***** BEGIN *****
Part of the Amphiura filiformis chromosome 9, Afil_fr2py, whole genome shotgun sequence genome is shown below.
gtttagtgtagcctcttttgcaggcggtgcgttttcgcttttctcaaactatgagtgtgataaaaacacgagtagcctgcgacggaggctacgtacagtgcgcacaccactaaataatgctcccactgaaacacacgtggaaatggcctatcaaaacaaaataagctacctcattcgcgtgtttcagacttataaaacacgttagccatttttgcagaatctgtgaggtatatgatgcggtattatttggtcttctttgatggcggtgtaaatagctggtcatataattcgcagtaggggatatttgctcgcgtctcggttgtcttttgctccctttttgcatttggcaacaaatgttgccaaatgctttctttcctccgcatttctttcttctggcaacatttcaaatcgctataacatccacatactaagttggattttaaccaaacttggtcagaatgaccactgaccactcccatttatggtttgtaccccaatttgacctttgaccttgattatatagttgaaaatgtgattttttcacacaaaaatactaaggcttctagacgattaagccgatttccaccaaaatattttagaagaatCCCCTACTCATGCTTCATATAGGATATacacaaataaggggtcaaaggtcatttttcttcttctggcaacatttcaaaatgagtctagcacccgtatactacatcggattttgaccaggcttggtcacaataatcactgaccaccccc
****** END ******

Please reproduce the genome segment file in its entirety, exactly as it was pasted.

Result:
Part of the Amphiura filiformis chromosome 9, Afil_fr2py, whole genome shotgun sequence genome is shown below.
gtttagtgtagcctcttttgcaggcggtgcgttttcgcttttctcaaactatgagtgtgataaaaacacgagtagcctgcgacggaggctacgtacagtgcgcacaccactaaataatgctcccactgaaacacacgtggaaatggcctatcaaaacaaaataagctacctcattcgcgtgtttcagacttataaaacacgttagccatttttgcagaatctgtgaggtatatgatgcggtattatttggtcttctttgatggcggtgtaaatagctggtcatataattcgcagtaggggatatttgctcgcgtctcggttgtcttttgctccctttttgcatttggcaacaaatgttgccaaatgctttctttcctccgcatttctttcttctggcaacatttcaaatcgctataacatccacatactaagttggattttaaccaaacttggtcagaatgaccactgaccactcccatttatggtttgtaccccaatttgacctttgaccttgattatatagttgaaaatgtgattttttcacacaaaaatactaaggcttctagacgattaagccgatttccaccaaaatattttagaagaatCCCCTACTCATGCTTCATATAGGATATacacaaataaggggtcaaaggtcatttttcttcttctggcaacatttcaaaatgagtctagcacccgtatactacatcggattttgaccaggcttggtcacaataatcactgaccaccccc